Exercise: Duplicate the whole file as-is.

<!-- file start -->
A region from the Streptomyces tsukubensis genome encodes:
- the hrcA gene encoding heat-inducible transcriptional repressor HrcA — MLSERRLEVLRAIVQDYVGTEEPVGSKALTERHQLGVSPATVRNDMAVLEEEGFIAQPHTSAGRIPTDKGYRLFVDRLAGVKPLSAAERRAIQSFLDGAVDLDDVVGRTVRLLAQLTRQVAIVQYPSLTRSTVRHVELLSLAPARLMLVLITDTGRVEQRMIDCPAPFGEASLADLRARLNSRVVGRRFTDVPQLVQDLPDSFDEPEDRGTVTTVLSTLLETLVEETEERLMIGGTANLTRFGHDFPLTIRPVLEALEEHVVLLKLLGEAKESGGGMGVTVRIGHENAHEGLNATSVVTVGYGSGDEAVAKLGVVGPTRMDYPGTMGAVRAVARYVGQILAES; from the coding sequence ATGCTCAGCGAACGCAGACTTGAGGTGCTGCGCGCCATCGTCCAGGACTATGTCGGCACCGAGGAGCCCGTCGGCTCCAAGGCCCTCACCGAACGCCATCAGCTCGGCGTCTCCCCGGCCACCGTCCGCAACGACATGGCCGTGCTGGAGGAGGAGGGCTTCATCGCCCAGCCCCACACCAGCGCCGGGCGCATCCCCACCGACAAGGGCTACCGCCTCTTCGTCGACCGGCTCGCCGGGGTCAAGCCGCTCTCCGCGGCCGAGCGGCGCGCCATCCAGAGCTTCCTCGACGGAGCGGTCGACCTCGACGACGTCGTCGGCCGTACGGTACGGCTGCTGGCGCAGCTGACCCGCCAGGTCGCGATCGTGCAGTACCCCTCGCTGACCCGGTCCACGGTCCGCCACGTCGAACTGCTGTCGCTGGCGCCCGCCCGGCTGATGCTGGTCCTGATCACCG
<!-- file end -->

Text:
A region from the Streptomyces tsukubensis genome encodes:
- the hrcA gene encoding heat-inducible transcriptional repressor HrcA — MLSERRLEVLRAIVQDYVGTEEPVGSKALTERHQLGVSPATVRNDMAVLEEEGFIAQPHTSAGRIPTDKGYRLFVDRLAGVKPLSAAERRAIQSFLDGAVDLDDVVGRTVRLLAQLTRQVAIVQYPSLTRSTVRHVELLSLAPARLMLVLITDTGRVEQRMIDCPAPFGEASLADLRARLNSRVVGRRFTDVPQLVQDLPDSFDEPEDRGTVTTVLSTLLETLVEETEERLMIGGTANLTRFGHDFPLTIRPVLEALEEHVVLLKLLGEAKESGGGMGVTVRIGHENAHEGLNATSVVTVGYGSGDEAVAKLGVVGPTRMDYPGTMGAVRAVARYVGQILAES; from the coding sequence ATGCTCAGCGAACGCAGACTTGAGGTGCTGCGCGCCATCGTCCAGGACTATGTCGGCACCGAGGAGCCCGTCGGCTCCAAGGCCCTCACCGAACGCCATCAGCTCGGCGTCTCCCCGGCCACCGTCCGCAACGACATGGCCGTGCTGGAGGAGGAGGGCTTCATCGCCCAGCCCCACACCAGCGCCGGGCGCATCCCCACCGACAAGGGCTACCGCCTCTTCGTCGACCGGCTCGCCGGGGTCAAGCCGCTCTCCGCGGCCGAGCGGCGCGCCATCCAGAGCTTCCTCGACGGAGCGGTCGACCTCGACGACGTCGTCGGCCGTACGGTACGGCTGCTGGCGCAGCTGACCCGCCAGGTCGCGATCGTGCAGTACCCCTCGCTGACCCGGTCCACGGTCCGCCACGTCGAACTGCTGTCGCTGGCGCCCGCCCGGCTGATGCTGGTCCTGATCACCG